Here at Tuscarora, we try to be straight with our guests. And our camping food menu, well, it’s just plain confusing. So if you book an outfitting trip with us and find yourself scratching your head when it comes to making meal selections for your trip, we’re sorry: it really is us, not you.
So we thought we’d take a moment to highlight some of our personal camp food favorites to give you an idea of how we approach camp food decisions. Spoiler alert: we keep it simple and we’re not afraid of redundancy.
Breakfast might be the most important meal of the day, but when I’m camping, there’s no risk of getting “analysis paralysis” about our breakfast options. We’re having oatmeal.
Sure, the idea of whipping up some eggs “en plein air” for breakfast makes me feel cowboy-esque and like I should spend the day ahead “gettin’ along my little dogies.” And when enjoying pancakes alfresco, who doesn’t think of Pa Ingalls drizzling his johnnycakes with molasses next to the family covered wagon? As romantic as a big camp breakfast sounds, all that pioneer/cowboy literature fails to mention the mountain of breakfast dishes that the likes of Ma Ingalls and Hotbiscuit Sally had to tackle before they could get on with their day.
So, we eat oatmeal – either instant with some dried fruit and nuts or a granola – when we’re on trail. Maybe it’s boring, but I pretty much eat the same breakfast day in and day out at home and there’s really no reason to change that when we’re camping. Versatile, filling (with the right add-ins), lightweight, minimal waste, minimal dishes, just add water that was already getting boiled for tea and coffee anyway, oatmeal checks all the camp food breakfast boxes.
On family camping trips growing up, bagels were consumed basically at every meal and they’re still my camping bread of choice. While they’re certainly heavier per serving than a loaf of bread, they’re also more filling and don’t squish easily in the pack. They work well toasted for breakfast with peanut butter and jelly and you can take out that PB&J again for lunch, or top your bagel with summer sausage and cheese (block or cream) for an easy mid-day meal. We realize we’re starting to sound like very lazy camp cooks, but we’re 100% in the no-cook, no dishes lunch camp.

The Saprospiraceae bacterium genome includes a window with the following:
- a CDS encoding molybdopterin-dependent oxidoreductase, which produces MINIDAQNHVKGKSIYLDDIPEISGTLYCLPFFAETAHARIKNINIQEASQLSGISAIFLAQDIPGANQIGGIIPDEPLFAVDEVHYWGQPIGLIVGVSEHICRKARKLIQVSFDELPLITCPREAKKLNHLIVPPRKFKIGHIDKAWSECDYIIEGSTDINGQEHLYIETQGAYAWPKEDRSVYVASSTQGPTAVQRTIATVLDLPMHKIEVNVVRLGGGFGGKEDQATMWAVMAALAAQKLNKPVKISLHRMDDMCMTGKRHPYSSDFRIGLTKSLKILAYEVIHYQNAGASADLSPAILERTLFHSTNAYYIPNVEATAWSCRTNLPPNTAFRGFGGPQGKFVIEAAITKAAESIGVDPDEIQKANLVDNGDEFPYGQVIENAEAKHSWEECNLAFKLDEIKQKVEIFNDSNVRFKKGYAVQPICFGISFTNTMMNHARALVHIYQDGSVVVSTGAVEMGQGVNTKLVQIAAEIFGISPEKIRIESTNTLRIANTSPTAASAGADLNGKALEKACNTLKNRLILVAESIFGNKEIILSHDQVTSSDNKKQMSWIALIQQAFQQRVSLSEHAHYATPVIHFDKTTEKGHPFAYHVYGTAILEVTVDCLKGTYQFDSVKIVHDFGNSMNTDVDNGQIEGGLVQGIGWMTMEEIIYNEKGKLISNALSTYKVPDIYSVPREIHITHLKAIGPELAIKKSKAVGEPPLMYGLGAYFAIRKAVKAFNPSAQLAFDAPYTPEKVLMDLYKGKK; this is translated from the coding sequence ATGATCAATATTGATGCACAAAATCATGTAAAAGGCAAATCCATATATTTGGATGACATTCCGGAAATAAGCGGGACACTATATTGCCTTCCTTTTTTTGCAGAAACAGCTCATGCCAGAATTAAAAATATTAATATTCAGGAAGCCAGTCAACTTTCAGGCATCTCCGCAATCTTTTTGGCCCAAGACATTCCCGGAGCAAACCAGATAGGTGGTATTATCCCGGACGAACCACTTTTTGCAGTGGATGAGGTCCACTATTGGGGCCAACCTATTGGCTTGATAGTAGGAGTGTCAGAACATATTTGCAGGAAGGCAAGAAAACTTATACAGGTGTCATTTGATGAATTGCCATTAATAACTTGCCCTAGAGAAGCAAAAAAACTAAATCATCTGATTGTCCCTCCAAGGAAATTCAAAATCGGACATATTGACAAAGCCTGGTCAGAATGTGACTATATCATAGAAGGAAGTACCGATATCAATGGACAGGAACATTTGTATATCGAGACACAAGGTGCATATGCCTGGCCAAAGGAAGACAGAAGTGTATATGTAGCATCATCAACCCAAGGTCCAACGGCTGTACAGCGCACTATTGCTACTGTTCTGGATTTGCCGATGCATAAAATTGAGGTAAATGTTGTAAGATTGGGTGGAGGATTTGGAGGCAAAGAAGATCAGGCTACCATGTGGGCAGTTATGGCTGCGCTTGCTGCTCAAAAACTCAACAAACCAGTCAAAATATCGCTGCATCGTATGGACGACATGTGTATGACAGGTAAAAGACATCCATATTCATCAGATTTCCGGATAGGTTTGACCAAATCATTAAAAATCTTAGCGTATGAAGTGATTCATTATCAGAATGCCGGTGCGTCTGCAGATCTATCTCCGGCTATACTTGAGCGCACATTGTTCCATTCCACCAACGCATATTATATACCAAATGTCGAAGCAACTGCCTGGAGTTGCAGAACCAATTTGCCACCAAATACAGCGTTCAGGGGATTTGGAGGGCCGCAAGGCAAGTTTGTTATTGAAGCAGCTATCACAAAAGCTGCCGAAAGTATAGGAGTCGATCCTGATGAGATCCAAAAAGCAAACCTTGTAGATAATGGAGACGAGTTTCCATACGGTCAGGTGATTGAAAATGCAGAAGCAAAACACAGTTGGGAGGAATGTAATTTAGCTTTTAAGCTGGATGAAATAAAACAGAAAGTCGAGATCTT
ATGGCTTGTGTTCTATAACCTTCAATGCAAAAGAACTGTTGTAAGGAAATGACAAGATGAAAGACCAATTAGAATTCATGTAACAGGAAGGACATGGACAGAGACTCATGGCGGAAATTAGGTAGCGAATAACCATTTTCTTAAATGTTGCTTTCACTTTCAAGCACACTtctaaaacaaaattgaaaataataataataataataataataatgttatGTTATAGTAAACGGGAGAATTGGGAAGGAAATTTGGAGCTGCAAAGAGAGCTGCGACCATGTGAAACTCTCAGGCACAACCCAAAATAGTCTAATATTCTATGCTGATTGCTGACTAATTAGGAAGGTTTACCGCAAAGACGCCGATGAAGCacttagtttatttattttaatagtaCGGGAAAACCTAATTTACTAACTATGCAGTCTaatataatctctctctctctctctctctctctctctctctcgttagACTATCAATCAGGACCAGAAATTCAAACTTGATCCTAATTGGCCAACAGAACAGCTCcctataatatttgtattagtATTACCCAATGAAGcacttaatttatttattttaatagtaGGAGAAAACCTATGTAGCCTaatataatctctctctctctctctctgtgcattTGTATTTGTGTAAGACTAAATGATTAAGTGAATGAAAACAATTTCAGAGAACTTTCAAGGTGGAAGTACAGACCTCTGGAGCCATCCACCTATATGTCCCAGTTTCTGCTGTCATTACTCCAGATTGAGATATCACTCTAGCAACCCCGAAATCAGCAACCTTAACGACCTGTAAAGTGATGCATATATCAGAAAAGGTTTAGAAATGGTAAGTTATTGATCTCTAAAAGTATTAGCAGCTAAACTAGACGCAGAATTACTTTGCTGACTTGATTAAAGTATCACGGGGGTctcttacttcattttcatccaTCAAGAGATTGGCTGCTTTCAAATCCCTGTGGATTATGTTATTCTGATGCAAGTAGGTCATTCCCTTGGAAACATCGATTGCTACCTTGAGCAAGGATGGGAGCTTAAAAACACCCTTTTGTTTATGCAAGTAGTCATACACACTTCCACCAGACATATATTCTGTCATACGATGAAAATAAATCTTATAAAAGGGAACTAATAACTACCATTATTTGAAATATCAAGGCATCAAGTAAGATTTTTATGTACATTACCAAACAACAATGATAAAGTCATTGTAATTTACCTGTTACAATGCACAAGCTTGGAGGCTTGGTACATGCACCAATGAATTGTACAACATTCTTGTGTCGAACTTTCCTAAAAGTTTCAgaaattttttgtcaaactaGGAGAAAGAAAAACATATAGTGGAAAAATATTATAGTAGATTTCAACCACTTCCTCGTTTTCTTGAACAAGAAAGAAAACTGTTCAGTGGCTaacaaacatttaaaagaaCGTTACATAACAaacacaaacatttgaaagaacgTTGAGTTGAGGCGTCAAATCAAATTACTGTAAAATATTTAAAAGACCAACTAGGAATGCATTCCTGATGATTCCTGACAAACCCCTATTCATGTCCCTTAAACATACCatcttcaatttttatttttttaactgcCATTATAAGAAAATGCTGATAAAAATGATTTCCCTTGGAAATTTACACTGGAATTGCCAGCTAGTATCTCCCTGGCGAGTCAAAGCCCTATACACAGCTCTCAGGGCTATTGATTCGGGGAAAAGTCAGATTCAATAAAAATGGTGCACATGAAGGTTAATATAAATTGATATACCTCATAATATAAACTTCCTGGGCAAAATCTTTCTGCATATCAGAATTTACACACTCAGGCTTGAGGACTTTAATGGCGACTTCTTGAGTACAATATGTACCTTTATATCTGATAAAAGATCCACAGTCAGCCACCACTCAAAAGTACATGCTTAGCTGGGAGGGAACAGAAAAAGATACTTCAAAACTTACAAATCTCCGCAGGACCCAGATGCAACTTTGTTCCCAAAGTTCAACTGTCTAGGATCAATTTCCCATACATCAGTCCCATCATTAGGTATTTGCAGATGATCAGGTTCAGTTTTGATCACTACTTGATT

All about those snacks
Since we’re not exactly going all out for breakfast and lunch on the trail, snacks are an important part of our calories throughout the day. A batch of homemade granola bars at the top of the food pack is a great treat for the end of a strenuous portage.
GORP is another snack staple. We make ours with peanuts (preferably not dry-roasted), milk chocolate M&Ms, and raisins.
We also grab handfuls of almonds and dried fruit and we’re certainly not opposed to a well-timed Snickers bar should endurance (and tempers) start to falter.
We do actually resign ourselves to dishes when it comes to dinner. We’re often pretty content with some instant soup and cheesy toasted bagel for supper, but we have a couple freeze-dried meal favorites.
Red Beans and Rice
We added this meal to our camping menu last year and it quickly became a guest favorite. We usually use Vigo or Backpacker’s Pantry brand and then add sliced bratwurst or kielbasa to make an easy, filling one-pot meal. If adding sausage, you’ll want to plan to consume this meal within the first couple nights of your trip.
Salmon Pesto Pasta
This is a Backpacker’s Pantry item, but we like to mix it with Cache Lake’s Country-Blend Vegetables for a tasty pasta primavera. (If you’re wondering where this option is, it’s on our vegetarian menu, but we’re happy to pack it for you on request.) It tastes a lot “fresher” than many freeze-dried meals and it’s basically a one-pot meal since you just add water to the pasta’s meal pouch and can make the vegetables in the same pot you boiled your water in. (By the way, if you’re worried about the waste created by camp food, Backpacker’s Pantry just rolled out a recycling program for their pouches. Hallelujah!)
What your favorite food to eat on trail? Agree or disagree: everything tastes better in the woods.